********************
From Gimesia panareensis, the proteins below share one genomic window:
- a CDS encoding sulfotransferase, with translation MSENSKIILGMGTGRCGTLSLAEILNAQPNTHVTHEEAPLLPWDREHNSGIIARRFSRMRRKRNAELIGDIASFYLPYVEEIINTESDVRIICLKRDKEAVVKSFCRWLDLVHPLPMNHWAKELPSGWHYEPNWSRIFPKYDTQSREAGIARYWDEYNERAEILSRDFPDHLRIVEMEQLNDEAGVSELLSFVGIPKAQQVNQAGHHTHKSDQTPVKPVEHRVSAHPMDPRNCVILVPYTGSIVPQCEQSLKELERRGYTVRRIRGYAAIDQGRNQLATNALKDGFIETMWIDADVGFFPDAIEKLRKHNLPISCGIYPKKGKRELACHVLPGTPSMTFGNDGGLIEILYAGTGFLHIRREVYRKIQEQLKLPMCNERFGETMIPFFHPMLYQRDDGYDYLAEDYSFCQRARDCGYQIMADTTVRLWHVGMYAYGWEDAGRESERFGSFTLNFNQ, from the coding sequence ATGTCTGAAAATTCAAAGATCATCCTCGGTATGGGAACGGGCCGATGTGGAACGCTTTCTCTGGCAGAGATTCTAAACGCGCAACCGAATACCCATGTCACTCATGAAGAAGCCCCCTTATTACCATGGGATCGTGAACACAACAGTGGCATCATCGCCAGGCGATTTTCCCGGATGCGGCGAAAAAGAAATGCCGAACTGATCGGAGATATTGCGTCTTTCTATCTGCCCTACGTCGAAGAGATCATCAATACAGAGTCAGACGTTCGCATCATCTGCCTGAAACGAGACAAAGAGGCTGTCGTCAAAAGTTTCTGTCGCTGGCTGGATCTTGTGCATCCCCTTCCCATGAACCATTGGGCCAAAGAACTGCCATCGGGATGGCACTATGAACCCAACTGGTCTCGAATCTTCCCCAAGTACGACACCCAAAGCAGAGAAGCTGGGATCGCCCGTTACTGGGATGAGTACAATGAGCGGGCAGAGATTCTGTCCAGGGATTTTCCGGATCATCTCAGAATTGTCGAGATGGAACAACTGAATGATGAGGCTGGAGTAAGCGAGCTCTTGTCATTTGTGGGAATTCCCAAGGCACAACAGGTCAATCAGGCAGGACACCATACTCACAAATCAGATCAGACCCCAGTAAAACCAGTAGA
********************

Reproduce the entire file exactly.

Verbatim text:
From Gimesia panareensis, the proteins below share one genomic window:
- a CDS encoding sulfotransferase, with translation MSENSKIILGMGTGRCGTLSLAEILNAQPNTHVTHEEAPLLPWDREHNSGIIARRFSRMRRKRNAELIGDIASFYLPYVEEIINTESDVRIICLKRDKEAVVKSFCRWLDLVHPLPMNHWAKELPSGWHYEPNWSRIFPKYDTQSREAGIARYWDEYNERAEILSRDFPDHLRIVEMEQLNDEAGVSELLSFVGIPKAQQVNQAGHHTHKSDQTPVKPVEHRVSAHPMDPRNCVILVPYTGSIVPQCEQSLKELERRGYTVRRIRGYAAIDQGRNQLATNALKDGFIETMWIDADVGFFPDAIEKLRKHNLPISCGIYPKKGKRELACHVLPGTPSMTFGNDGGLIEILYAGTGFLHIRREVYRKIQEQLKLPMCNERFGETMIPFFHPMLYQRDDGYDYLAEDYSFCQRARDCGYQIMADTTVRLWHVGMYAYGWEDAGRESERFGSFTLNFNQ, from the coding sequence ATGTCTGAAAATTCAAAGATCATCCTCGGTATGGGAACGGGCCGATGTGGAACGCTTTCTCTGGCAGAGATTCTAAACGCGCAACCGAATACCCATGTCACTCATGAAGAAGCCCCCTTATTACCATGGGATCGTGAACACAACAGTGGCATCATCGCCAGGCGATTTTCCCGGATGCGGCGAAAAAGAAATGCCGAACTGATCGGAGATATTGCGTCTTTCTATCTGCCCTACGTCGAAGAGATCATCAATACAGAGTCAGACGTTCGCATCATCTGCCTGAAACGAGACAAAGAGGCTGTCGTCAAAAGTTTCTGTCGCTGGCTGGATCTTGTGCATCCCCTTCCCATGAACCATTGGGCCAAAGAACTGCCATCGGGATGGCACTATGAACCCAACTGGTCTCGAATCTTCCCCAAGTACGACACCCAAAGCAGAGAAGCTGGGATCGCCCGTTACTGGGATGAGTACAATGAGCGGGCAGAGATTCTGTCCAGGGATTTTCCGGATCATCTCAGAATTGTCGAGATGGAACAACTGAATGATGAGGCTGGAGTAAGCGAGCTCTTGTCATTTGTGGGAATTCCCAAGGCACAACAGGTCAATCAGGCAGGACACCATACTCACAAATCAGATCAGACCCCAGTAAAACCAGTAGA